Professor Samuel has questioned the common description of premodern Tibet as a centralised state under the rule of a theocratic government at the capital of Lhasa. He says that the political system was far more complex, admitting “a number of autonomous religious orders, only partly composed of celibate monks” (ibid., p. 32). The Tibetan gompa was a phenomenon varying from a small village temple to a monastic town. Here we arrive at one of the major conundrums for analytical investigators. “Most of the larger gompa are centered around one or more series of reincarnate lamas” (ibid.). Each Lama was recognised as the reincarnation of the previous office holder in the series. Such “rebirth-series” of lamas often acquired political control over large territories, sometimes in alliance with local aristocrats. Unquestioning belief in reincarnate Lamas was pervasive in Tibet, but comes under query elsewhere.
20.7 Sudden and Gradual in Chinese Buddhism
Chinese Buddhism involved the interplay and competition between several different Buddhist sects, and these were eventually overshadowed by the Neo-Confucian philosophers who are thought to have assimilated some elements of Buddhism, however indirectly as competitors. Even within the phenomenon of Chan (Zen) Buddhism, there were rival sects who produced different interpretations of basic meditation features that were derived from Indian models.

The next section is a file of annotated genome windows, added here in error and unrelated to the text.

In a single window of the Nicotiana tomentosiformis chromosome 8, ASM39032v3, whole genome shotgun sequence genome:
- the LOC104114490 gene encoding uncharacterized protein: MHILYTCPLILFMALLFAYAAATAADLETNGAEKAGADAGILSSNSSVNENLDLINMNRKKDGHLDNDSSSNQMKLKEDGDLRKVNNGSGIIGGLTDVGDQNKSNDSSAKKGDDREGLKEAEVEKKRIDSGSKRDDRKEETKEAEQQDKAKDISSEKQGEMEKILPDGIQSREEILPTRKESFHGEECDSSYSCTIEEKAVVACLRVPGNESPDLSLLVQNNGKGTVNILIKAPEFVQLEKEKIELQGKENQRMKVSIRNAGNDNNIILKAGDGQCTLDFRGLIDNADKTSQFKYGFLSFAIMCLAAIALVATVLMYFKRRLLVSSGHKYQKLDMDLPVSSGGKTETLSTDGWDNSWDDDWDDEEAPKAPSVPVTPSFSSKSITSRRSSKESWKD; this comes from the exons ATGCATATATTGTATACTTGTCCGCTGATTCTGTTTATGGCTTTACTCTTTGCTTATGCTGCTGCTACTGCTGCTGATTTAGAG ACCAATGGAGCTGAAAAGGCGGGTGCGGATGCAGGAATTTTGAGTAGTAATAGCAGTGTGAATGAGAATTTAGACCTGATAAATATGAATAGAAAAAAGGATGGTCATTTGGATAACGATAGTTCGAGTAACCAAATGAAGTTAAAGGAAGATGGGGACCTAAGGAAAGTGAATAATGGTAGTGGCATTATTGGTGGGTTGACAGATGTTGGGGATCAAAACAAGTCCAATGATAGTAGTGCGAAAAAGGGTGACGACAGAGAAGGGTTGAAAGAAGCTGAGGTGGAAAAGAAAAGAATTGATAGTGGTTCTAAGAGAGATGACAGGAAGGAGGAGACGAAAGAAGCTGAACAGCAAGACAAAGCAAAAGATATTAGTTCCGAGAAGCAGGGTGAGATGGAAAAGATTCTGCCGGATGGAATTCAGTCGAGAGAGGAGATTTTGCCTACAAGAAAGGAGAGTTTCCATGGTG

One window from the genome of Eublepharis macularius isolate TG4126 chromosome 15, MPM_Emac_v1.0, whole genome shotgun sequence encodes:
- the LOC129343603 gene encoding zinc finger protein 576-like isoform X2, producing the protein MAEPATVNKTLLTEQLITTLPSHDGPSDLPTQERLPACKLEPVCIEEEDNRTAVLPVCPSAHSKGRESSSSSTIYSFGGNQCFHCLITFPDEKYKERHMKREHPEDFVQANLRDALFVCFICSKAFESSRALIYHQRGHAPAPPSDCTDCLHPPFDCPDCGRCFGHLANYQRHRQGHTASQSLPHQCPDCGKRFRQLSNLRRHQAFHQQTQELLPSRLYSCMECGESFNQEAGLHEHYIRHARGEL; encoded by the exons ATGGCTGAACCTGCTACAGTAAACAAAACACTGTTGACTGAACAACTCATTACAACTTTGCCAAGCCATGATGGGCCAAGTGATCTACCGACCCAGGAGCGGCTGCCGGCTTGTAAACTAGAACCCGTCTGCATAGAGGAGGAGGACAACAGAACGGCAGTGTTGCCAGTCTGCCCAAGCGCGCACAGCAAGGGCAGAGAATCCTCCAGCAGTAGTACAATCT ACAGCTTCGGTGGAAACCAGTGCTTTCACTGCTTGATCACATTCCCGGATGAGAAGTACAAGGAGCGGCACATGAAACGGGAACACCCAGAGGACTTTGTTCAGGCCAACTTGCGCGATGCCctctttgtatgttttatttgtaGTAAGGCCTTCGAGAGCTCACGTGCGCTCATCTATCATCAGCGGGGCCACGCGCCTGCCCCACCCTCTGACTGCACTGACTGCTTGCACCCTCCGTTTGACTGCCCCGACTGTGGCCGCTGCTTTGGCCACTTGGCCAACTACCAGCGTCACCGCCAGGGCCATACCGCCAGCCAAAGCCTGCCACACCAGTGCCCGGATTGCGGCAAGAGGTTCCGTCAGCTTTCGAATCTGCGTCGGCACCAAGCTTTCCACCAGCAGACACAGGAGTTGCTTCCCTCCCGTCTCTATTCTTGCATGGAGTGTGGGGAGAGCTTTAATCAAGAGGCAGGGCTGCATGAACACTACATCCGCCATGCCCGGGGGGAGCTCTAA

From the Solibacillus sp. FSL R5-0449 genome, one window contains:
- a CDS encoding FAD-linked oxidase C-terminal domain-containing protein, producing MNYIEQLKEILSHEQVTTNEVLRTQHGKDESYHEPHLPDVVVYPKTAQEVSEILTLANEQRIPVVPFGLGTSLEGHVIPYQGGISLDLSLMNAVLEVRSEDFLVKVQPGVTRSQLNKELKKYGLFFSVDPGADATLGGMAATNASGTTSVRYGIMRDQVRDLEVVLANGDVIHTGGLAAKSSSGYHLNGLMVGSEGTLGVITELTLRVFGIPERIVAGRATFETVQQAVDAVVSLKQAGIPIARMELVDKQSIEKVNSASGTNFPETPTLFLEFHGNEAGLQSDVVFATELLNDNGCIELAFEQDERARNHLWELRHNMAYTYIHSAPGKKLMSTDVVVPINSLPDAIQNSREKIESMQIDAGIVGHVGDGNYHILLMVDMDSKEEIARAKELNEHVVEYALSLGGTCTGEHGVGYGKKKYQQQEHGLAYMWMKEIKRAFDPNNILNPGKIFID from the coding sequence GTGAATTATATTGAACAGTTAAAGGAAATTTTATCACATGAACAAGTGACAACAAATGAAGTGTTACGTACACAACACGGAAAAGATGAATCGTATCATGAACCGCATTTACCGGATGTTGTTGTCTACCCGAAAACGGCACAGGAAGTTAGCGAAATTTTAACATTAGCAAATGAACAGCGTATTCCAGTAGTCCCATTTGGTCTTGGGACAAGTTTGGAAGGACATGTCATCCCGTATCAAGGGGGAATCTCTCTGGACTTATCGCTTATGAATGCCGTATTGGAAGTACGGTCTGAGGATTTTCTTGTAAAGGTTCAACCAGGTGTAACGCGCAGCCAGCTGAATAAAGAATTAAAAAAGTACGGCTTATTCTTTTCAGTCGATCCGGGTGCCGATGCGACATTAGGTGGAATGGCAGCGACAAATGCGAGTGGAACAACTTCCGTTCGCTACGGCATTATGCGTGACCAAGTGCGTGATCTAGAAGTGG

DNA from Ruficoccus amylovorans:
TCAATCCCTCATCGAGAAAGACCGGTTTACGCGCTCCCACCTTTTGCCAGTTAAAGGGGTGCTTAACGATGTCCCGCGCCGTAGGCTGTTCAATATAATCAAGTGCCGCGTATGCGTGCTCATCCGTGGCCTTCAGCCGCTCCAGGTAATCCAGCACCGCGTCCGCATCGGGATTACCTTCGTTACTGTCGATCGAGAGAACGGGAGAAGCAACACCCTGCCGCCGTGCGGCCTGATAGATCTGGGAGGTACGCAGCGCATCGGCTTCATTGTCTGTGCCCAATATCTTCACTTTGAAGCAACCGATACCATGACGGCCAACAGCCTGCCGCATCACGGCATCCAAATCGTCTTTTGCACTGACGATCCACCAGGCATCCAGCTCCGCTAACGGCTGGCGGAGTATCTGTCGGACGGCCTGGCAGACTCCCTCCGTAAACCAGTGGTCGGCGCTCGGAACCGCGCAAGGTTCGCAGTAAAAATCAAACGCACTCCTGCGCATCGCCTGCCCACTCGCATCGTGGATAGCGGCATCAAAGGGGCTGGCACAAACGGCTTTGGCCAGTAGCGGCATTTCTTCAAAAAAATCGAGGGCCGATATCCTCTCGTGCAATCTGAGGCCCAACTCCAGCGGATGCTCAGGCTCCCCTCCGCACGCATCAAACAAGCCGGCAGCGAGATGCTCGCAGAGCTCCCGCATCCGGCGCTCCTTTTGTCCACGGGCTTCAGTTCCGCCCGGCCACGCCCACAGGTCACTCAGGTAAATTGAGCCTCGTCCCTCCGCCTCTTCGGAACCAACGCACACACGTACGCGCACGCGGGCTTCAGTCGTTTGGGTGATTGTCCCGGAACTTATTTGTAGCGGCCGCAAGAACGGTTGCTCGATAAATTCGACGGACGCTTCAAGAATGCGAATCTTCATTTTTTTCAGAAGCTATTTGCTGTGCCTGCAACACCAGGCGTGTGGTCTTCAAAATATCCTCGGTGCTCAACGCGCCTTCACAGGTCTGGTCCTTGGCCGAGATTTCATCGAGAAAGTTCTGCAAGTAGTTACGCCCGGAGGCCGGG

The theme of “sudden versus gradual” can be found in some popular books on Zen. The relevant terms have been closely analysed by specialist scholars, along with the textual locations. I will here endeavour to follow some of the complexities involved.
The sudden-gradual controversy is first attested in the debate visible between the Chinese Buddhists Tao-sheng (c.360-434) and Hui-kuan (363-443). The former promoted the theme of sudden enlightenment (tun-wu), whereas the latter defended gradual enlightenment (chien-wu). This was a pre-Chan occurrence. Tao-sheng has been credited with Neo-Taoist leanings which apparently influenced his “sudden” theme. Tao-sheng referred to gradual practice as a preparation for sudden enlightenment. See Whalen Lai, “Tao-sheng’s Theory of Sudden Enlightenment Re-examined” (169-200) in Peter N. Gregory, ed., Sudden and Gradual: Approaches to Enlightenment in Chinese Thought (Indian edn, Banarsidass 1991).
Gradualist teaching was an outcome of the basic Mahayanist position, and is associated with the Indian character of early Mahayana. Chinese Buddhists increasingly found the sudden-gradual dichotomy useful as a means of explaining diverse teachings they had inherited from the Indian substrate. The context of application could vary. The most dramatic instance of tension between the basic ideals denoted here occurred in the Chan tradition, when Shen-hui (684-758) denounced the gradualism (or meditation practice) of the “Northern” Chan school. A uniquely Chinese version of Chan is said to have resulted. The word ch’an basically means practice, being associated with the Sanskrit term dhyana (meditation).